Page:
Article originally appeared on Financial Planning by Cynthia Fernandez.
A .pdf of the article is available here, with full reproduction permissions from Financial Planning.
A midsize wealth manager’s SEC settlement displays the fragmented industry awaiting the Biden administration’s next move on fiduciary rules.
Broker-dealer Crown Capital Securities agreed to pay a $1.6 million in disgorgement, interest and a fine after the SEC alleged the company did not disclose its conflicts of interests related to mutual fund share classes, cash sweep arrangements, and no-transaction fee revenues, according to a recent SEC filing.
Amy Doberman, an attorney and partner at WilmerHale, says that SEC enforcement actions relating to mutual fund share class selection has “changed the nature of the business.”
“We have an industry practice — using 12b-1 share classes — that had been going on for 15 years and all of a sudden there’s a slew of enforcement activity. Understandably, firms were unprepared for that. The avalanche of enforcement actions has caused changes in business practices — fairly dramatically,” she says. “The loss of that revenue has been frustrating, understandably, for the industry and they have been seeking to compensate for that in other ways — revenue sharing, additional client fees, etc.”
Knut Rostad, co-founder and president of the Institute for the Fiduciary Standard, says he views the initiative as very positive.
“The SEC is exposing an egregious practice of broker dealer dual registrants,” Rostad says. “This action highlights a practice which should not be, in any way shape or form, permitted.”
“The industry rebuttal is pathetic. The industry says that they were surprised by this enforcement action, and this is laughable,” adds Rostad.
The language calling it a fiduciary breach is a noteworthy step under the new administration, he says.
“In some of the cases prior to the Biden administration, they stopped short and called it a lack of disclosure,” Rostad says. “The point is not that you can’t have 12b-1 fees. The point is that you have to disclose them, and you’ve got to disclose them in a way that your customer understands what that means.”
Crown, established in 1999, is registered with the SEC as both an investment advisor and broker-dealer, according to its customer relationship summary. Crown’s brokerage services include retirement planning, buying and selling securities, estate planning and college financial planning. Its advisory services include portfolio management, financial planning, and advisor referral services.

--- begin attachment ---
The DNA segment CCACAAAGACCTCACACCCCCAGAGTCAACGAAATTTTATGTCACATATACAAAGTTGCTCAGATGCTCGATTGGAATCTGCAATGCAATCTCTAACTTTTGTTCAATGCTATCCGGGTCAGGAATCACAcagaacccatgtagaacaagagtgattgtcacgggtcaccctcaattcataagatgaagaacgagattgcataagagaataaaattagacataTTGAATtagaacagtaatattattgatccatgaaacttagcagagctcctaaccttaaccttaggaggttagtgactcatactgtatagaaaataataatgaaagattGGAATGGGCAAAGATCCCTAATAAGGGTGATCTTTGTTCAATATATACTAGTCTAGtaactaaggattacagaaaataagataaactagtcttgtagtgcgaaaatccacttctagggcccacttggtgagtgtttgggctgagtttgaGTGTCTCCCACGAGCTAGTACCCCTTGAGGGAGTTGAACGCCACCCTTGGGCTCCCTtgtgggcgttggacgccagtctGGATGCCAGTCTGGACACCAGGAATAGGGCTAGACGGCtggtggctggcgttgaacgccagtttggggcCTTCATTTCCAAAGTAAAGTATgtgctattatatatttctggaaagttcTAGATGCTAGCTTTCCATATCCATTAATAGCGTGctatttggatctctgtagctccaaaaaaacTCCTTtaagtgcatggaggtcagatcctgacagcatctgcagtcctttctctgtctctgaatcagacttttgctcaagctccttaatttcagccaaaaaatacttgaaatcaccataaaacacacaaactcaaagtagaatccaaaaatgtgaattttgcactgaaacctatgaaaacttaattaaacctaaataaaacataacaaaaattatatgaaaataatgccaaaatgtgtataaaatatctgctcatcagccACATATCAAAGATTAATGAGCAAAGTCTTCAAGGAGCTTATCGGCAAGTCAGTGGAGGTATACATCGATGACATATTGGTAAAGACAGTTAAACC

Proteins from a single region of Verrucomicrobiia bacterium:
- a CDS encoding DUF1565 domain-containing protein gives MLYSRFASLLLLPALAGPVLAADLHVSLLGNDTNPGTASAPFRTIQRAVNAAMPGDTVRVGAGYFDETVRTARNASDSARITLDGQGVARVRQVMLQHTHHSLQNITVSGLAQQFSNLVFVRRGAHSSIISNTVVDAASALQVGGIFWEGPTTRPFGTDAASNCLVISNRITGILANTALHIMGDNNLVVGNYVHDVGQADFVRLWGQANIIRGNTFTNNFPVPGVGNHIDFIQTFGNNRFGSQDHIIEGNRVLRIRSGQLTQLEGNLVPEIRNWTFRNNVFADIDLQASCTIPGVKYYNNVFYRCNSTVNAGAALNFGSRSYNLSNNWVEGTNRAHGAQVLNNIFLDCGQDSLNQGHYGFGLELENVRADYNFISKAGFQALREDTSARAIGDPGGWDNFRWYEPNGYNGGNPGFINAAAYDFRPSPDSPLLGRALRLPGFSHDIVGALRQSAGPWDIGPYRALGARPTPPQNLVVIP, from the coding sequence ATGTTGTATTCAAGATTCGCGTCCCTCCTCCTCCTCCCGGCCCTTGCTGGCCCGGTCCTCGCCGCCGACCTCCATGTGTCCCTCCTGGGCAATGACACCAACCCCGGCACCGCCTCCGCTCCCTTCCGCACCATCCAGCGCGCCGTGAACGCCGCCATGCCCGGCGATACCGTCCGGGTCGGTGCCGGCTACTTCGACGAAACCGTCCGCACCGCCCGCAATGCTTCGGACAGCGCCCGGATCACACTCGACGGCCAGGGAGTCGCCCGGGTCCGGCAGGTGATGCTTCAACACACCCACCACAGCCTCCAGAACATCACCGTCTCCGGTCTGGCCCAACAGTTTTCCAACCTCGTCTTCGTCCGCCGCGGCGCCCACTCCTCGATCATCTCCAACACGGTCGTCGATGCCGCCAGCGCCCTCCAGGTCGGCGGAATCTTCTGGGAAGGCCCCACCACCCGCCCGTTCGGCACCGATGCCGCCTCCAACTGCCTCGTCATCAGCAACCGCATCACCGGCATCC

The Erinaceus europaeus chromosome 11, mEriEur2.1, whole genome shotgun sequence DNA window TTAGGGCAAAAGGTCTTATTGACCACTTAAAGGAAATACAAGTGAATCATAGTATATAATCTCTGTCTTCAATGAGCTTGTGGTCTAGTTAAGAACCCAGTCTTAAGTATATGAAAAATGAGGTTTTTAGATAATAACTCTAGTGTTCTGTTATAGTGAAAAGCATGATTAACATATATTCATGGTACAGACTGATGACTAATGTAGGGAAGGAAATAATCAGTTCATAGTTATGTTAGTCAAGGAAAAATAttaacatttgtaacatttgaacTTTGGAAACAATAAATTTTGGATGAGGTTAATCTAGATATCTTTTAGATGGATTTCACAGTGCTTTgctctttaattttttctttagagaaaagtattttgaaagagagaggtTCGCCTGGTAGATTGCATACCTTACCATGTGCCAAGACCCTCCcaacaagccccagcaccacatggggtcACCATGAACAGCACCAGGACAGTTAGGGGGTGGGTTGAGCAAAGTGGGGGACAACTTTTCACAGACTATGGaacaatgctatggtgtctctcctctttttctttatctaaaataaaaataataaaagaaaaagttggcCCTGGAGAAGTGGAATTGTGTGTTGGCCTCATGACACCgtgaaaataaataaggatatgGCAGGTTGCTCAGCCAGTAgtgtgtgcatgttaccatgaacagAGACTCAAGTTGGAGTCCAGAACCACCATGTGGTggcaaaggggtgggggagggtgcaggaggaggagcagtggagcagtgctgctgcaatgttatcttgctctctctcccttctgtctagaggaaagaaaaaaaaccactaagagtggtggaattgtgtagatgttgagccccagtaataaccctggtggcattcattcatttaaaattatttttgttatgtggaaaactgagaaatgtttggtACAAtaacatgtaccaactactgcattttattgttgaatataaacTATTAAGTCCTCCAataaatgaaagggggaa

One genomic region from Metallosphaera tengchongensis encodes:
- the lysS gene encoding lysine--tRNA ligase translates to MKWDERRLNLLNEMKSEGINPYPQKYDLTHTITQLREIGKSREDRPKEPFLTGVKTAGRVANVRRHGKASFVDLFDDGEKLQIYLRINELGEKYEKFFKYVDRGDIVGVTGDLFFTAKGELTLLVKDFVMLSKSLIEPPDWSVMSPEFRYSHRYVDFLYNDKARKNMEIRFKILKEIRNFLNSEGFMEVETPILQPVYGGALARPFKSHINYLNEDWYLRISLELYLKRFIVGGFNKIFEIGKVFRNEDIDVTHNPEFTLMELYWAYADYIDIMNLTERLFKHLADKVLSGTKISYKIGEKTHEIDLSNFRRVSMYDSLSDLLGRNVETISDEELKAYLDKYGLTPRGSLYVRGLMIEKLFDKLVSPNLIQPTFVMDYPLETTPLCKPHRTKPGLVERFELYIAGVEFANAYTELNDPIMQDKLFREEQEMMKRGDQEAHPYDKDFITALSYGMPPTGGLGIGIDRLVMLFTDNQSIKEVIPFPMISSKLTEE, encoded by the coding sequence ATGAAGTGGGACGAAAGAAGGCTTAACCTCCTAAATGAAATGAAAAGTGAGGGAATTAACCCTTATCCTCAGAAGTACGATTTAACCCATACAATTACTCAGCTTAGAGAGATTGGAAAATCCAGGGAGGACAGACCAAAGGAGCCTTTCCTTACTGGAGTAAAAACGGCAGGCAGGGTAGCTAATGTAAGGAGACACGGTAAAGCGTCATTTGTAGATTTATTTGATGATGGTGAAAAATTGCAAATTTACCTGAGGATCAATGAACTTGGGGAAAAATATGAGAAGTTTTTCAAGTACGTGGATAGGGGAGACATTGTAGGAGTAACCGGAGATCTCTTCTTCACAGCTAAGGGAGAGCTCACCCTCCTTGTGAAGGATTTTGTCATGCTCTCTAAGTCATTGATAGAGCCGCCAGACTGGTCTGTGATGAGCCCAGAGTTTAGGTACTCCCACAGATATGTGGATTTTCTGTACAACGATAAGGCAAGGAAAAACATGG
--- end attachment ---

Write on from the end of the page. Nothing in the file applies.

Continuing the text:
Crown did not respond to media inquiries.
Crown invested clients in mutual fund share classes and cash sweep arrangements that “resulted in Crown receiving revenue sharing,” according to court documents.
“In spite of these financial arrangements, Crown provided no disclosure or inadequate disclosure of the multiple conflicts of interest arising from the firm’s receipt of this compensation. Crown, although eligible to do so, did not self-report to the Commission,” court documents say. “At all relevant times, Crown also failed to adopt and implement written compliance policies and procedures reasonably designed to prevent violations of the Advisers Act and the rules thereunder in connection with its mutual fund share class selection practices, cash sweep revenue sharing, and NTF revenue sharing.”
Court documents allege that Crown advised clients to purchase mutual fund share classes that charged 12b-1 fees and received fees “that they would not have collected had Crown’s advisor clients been invested in an available lower-cost share of those funds.”
A 12b-1 fee is a yearly marketing or distribution fee on a mutual fund that is considered an operational expense and is usually between 0.25 and 0.75% of a fund’s net assets, according to Investopedia.
From October 2019 through January 2020, Crown converted its clients from existing investments in mutual fund share classes that charged 12b-1 fees to share classes that did not charge those fees, according to court documents.